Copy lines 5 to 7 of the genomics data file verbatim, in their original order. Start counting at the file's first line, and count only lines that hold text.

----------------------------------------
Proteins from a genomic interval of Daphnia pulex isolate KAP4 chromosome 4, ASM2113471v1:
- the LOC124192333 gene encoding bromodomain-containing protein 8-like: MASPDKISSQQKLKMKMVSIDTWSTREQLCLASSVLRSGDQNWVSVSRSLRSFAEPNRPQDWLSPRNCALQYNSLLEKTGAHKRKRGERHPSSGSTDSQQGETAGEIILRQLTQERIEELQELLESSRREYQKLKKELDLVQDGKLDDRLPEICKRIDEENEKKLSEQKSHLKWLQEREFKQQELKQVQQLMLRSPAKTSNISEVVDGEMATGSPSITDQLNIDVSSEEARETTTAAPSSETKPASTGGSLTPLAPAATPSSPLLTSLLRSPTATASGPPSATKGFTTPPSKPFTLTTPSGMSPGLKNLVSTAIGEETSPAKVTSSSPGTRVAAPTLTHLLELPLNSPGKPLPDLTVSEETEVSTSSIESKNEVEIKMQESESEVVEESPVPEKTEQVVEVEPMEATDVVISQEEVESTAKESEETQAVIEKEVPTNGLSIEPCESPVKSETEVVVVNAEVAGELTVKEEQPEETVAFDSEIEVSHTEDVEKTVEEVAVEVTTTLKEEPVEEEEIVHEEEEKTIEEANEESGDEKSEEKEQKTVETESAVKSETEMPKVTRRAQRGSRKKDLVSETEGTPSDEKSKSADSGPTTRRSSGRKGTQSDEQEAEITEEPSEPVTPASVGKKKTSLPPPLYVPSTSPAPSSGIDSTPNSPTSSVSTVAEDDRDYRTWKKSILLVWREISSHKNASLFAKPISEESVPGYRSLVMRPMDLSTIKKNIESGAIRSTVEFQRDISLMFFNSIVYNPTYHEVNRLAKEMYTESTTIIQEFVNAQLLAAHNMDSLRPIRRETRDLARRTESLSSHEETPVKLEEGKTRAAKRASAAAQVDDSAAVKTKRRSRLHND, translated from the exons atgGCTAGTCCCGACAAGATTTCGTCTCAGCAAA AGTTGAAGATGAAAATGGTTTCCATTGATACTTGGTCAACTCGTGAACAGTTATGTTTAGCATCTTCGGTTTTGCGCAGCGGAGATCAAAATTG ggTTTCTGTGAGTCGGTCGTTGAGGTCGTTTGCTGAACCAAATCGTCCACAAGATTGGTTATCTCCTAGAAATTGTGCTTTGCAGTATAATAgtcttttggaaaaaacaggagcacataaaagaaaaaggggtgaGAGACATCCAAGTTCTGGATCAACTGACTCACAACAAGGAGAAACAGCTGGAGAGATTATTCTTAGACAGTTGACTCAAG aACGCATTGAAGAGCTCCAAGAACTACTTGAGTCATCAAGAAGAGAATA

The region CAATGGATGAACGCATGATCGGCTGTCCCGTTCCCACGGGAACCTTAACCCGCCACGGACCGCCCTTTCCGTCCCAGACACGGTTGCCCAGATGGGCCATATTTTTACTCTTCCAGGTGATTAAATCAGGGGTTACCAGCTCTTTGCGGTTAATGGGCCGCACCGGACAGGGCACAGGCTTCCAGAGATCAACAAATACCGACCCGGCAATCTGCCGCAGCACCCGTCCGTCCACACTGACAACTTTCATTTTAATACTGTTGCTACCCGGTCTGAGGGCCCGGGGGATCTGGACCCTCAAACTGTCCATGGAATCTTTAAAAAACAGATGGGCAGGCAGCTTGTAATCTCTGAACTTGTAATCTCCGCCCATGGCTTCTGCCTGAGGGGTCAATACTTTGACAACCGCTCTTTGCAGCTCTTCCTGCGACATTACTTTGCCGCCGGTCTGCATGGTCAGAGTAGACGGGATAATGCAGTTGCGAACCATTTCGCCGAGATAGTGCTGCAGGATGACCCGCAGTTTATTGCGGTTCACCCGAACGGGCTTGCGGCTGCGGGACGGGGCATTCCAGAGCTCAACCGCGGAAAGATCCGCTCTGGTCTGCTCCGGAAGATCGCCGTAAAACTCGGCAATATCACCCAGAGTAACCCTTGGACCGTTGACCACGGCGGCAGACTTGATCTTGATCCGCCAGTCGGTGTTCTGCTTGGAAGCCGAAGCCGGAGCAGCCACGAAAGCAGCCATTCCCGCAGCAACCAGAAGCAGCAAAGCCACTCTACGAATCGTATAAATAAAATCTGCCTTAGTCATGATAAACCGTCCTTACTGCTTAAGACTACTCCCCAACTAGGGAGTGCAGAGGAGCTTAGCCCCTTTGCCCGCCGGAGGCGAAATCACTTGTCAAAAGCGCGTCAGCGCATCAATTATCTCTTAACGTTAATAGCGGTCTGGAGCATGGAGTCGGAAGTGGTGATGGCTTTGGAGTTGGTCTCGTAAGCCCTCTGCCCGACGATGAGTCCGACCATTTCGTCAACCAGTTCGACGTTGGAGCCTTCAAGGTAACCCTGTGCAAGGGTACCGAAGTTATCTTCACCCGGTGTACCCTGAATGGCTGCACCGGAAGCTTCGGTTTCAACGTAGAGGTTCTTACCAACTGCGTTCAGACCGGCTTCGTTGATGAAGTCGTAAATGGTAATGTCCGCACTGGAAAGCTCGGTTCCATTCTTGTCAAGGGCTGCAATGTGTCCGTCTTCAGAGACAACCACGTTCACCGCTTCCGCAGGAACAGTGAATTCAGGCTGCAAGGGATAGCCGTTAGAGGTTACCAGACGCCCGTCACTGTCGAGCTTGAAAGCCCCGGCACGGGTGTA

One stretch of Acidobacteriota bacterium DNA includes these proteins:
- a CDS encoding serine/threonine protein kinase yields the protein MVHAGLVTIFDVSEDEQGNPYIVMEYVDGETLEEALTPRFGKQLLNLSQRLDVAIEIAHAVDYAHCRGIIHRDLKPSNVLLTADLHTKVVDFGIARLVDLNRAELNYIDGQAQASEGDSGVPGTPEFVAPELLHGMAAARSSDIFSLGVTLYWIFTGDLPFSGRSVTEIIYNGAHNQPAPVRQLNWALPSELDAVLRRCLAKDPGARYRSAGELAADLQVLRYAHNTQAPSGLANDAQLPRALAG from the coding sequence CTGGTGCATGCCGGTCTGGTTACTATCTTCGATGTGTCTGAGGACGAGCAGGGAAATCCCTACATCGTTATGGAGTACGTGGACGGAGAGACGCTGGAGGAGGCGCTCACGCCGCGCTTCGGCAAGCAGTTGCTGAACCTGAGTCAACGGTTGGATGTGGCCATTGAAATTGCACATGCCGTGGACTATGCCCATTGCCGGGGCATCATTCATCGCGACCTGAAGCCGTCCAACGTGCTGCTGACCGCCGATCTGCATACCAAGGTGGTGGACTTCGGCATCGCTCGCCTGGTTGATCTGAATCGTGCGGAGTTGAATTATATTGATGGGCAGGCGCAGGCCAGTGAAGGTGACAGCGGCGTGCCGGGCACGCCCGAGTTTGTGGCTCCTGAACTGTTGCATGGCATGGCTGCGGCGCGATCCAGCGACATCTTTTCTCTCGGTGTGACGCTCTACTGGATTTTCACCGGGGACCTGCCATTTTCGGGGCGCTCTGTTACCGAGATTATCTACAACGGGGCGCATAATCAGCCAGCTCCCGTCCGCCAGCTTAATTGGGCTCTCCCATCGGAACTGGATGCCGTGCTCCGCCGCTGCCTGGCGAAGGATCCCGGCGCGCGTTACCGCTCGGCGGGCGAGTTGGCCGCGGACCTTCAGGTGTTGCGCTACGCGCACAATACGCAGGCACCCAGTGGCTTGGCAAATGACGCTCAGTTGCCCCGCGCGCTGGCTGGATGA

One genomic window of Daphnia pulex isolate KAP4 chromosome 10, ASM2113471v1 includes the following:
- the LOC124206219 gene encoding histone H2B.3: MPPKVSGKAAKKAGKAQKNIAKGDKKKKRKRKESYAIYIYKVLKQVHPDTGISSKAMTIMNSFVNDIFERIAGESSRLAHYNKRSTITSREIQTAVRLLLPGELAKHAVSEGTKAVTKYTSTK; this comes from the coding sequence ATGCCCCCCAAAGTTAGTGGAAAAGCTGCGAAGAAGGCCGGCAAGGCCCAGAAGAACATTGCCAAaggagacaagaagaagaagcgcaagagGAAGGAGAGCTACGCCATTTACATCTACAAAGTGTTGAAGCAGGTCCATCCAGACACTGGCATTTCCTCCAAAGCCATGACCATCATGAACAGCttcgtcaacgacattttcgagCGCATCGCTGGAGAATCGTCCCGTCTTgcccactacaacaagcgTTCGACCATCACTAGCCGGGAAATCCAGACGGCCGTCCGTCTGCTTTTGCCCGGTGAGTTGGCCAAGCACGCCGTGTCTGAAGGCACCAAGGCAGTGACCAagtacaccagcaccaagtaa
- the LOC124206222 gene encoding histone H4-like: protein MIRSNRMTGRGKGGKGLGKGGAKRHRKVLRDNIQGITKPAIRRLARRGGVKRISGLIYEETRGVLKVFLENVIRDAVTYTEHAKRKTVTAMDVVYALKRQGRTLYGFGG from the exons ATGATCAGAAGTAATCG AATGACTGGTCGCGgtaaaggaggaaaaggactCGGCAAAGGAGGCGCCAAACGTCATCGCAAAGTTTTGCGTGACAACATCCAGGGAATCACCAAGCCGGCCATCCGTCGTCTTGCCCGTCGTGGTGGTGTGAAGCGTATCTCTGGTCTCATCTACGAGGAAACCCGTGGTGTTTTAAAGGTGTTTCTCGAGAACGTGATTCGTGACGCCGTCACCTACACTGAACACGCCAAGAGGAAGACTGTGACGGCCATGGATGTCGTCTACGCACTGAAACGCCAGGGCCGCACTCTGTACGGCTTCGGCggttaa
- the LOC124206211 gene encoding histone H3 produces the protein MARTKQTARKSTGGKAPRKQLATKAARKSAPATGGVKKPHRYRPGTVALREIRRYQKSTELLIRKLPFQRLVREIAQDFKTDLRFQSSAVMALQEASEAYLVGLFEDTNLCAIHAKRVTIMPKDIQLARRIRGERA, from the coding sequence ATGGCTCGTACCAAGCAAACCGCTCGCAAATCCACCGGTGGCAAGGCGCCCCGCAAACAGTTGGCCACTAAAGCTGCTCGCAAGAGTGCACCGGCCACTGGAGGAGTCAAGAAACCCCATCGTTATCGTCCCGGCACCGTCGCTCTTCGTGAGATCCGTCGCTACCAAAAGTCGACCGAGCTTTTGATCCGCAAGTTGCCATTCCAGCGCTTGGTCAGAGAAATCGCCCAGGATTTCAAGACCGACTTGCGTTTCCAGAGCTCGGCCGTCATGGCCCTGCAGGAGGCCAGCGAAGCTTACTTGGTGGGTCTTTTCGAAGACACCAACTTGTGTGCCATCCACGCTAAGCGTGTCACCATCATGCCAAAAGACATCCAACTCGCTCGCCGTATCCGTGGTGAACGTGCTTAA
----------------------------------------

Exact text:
- a CDS encoding serine/threonine protein kinase yields the protein MVHAGLVTIFDVSEDEQGNPYIVMEYVDGETLEEALTPRFGKQLLNLSQRLDVAIEIAHAVDYAHCRGIIHRDLKPSNVLLTADLHTKVVDFGIARLVDLNRAELNYIDGQAQASEGDSGVPGTPEFVAPELLHGMAAARSSDIFSLGVTLYWIFTGDLPFSGRSVTEIIYNGAHNQPAPVRQLNWALPSELDAVLRRCLAKDPGARYRSAGELAADLQVLRYAHNTQAPSGLANDAQLPRALAG from the coding sequence CTGGTGCATGCCGGTCTGGTTACTATCTTCGATGTGTCTGAGGACGAGCAGGGAAATCCCTACATCGTTATGGAGTACGTGGACGGAGAGACGCTGGAGGAGGCGCTCACGCCGCGCTTCGGCAAGCAGTTGCTGAACCTGAGTCAACGGTTGGATGTGGCCATTGAAATTGCACATGCCGTGGACTATGCCCATTGCCGGGGCATCATTCATCGCGACCTGAAGCCGTCCAACGTGCTGCTGACCGCCGATCTGCATACCAAGGTGGTGGACTTCGGCATCGCTCGCCTGGTTGATCTGAATCGTGCGGAGTTGAATTATATTGATGGGCAGGCGCAGGCCAGTGAAGGTGACAGCGGCGTGCCGGGCACGCCCGAGTTTGTGGCTCCTGAACTGTTGCATGGCATGGCTGCGGCGCGATCCAGCGACATCTTTTCTCTCGGTGTGACGCTCTACTGGATTTTCACCGGGGACCTGCCATTTTCGGGGCGCTCTGTTACCGAGATTATCTACAACGGGGCGCATAATCAGCCAGCTCCCGTCCGCCAGCTTAATTGGGCTCTCCCATCGGAACTGGATGCCGTGCTCCGCCGCTGCCTGGCGAAGGATCCCGGCGCGCGTTACCGCTCGGCGGGCGAGTTGGCCGCGGACCTTCAGGTGTTGCGCTACGCGCACAATACGCAGGCACCCAGTGGCTTGGCAAATGACGCTCAGTTGCCCCGCGCGCTGGCTGGATGA

One genomic window of Daphnia pulex isolate KAP4 chromosome 10, ASM2113471v1 includes the following:
- the LOC124206219 gene encoding histone H2B.3: MPPKVSGKAAKKAGKAQKNIAKGDKKKKRKRKESYAIYIYKVLKQVHPDTGISSKAMTIMNSFVNDIFERIAGESSRLAHYNKRSTITSREIQTAVRLLLPGELAKHAVSEGTKAVTKYTSTK; this comes from the coding sequence ATGCCCCCCAAAGTTAGTGGAAAAGCTGCGAAGAAGGCCGGCAAGGCCCAGAAGAACATTGCCAAaggagacaagaagaagaagcgcaagagGAAGGAGAGCTACGCCATTTACATCTACAAAGTGTTGAAGCAGGTCCATCCAGACACTGGCATTTCCTCCAAAGCCATGACCATCATGAACAGCttcgtcaacgacattttcgagCGCATCGCTGGAGAATCGTCCCGTCTTgcccactacaacaagcgTTCGACCATCACTAGCCGGGAAATCCAGACGGCCGTCCGTCTGCTTTTGCCCGGTGAGTTGGCCAAGCACGCCGTGTCTGAAGGCACCAAGGCAGTGACCAagtacaccagcaccaagtaa